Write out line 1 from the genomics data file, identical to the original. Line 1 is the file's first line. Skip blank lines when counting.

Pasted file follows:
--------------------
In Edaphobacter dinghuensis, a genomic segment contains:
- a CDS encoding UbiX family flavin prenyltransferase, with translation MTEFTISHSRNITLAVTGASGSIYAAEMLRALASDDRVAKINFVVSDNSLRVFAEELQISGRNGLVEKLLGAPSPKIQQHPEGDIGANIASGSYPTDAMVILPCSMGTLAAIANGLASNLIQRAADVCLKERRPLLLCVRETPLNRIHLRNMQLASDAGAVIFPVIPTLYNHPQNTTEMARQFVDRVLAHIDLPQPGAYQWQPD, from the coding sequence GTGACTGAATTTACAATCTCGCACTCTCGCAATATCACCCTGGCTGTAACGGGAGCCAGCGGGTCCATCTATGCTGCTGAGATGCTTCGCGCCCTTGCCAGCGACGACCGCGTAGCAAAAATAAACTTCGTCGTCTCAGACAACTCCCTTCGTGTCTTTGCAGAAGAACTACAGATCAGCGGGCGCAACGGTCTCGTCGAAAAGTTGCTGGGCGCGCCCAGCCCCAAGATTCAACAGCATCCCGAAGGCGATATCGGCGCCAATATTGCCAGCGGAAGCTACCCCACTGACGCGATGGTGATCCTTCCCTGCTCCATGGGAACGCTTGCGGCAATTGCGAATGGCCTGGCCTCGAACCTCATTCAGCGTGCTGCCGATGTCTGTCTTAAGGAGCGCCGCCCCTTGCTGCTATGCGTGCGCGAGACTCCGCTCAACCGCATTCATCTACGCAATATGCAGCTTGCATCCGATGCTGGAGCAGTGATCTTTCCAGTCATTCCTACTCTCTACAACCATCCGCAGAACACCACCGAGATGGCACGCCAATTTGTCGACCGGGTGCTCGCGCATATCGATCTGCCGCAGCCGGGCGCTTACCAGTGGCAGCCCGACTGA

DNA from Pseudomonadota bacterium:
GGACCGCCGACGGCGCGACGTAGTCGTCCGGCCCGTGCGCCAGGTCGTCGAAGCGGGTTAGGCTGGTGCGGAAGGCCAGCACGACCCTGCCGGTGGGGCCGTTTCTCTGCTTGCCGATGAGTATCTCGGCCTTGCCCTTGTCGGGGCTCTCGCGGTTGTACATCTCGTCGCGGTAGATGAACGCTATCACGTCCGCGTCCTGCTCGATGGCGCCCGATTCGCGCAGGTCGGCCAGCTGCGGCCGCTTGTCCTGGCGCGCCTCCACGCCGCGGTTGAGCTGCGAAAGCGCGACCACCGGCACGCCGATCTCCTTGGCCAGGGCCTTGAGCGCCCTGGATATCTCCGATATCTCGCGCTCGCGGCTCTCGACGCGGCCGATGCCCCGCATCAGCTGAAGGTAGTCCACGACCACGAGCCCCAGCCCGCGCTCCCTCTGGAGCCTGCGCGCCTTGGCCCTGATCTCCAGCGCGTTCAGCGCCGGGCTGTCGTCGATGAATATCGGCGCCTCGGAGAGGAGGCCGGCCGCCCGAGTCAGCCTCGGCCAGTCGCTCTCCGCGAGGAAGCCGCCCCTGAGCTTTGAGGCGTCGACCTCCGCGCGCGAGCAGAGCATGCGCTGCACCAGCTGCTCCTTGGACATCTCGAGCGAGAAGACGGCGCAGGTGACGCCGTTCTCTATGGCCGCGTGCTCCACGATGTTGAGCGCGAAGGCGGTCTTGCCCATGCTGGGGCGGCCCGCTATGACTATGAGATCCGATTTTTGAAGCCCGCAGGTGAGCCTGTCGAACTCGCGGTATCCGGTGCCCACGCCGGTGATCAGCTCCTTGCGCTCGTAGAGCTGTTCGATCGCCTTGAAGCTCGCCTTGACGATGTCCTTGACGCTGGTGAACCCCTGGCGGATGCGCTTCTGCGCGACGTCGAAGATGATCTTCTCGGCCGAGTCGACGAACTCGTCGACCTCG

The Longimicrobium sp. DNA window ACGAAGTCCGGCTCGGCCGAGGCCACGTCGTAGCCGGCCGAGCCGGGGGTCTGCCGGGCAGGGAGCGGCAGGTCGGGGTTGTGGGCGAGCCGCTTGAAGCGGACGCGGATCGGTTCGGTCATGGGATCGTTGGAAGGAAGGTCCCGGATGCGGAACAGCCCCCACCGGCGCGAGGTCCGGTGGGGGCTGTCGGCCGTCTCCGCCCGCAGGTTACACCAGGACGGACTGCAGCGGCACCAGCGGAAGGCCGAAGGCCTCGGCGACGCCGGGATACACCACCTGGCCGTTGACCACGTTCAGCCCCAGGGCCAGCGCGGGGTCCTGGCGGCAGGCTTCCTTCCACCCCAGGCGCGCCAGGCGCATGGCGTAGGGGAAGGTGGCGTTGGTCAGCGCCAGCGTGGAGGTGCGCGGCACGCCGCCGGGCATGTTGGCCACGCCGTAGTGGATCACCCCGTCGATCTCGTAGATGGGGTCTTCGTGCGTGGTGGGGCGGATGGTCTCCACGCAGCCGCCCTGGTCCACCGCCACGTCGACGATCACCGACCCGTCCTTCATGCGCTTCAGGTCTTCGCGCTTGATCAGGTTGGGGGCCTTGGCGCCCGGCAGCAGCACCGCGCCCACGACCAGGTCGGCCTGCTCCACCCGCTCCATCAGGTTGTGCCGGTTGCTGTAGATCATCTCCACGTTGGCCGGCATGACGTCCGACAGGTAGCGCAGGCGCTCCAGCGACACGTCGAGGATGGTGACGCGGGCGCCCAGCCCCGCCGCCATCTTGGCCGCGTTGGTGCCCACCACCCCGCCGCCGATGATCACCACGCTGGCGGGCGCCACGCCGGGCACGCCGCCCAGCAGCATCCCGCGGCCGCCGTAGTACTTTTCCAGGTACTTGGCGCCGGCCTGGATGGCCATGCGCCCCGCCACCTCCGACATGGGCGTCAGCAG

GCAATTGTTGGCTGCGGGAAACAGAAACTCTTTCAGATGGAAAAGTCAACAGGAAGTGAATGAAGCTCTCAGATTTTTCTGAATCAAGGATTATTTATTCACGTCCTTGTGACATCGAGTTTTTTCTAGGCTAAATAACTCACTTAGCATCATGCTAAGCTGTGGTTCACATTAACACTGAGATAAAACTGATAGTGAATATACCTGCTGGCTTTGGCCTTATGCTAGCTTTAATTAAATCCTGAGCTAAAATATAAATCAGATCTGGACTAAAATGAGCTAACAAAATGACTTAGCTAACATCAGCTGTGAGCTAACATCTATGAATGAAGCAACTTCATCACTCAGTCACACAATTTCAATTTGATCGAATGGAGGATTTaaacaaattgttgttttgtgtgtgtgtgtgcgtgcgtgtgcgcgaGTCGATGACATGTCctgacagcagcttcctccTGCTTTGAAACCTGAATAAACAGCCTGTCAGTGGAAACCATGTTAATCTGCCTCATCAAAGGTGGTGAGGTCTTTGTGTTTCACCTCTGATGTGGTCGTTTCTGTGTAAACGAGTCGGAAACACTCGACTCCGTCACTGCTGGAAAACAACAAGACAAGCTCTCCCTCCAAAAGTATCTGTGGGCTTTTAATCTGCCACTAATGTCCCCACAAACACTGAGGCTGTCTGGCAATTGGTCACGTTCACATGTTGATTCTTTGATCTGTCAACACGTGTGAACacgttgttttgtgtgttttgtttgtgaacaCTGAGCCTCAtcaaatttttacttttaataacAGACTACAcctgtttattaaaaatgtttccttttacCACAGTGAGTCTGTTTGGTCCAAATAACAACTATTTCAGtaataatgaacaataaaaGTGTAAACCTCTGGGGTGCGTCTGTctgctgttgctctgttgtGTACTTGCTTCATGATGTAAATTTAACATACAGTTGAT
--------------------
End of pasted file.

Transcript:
In Edaphobacter dinghuensis, a genomic segment contains: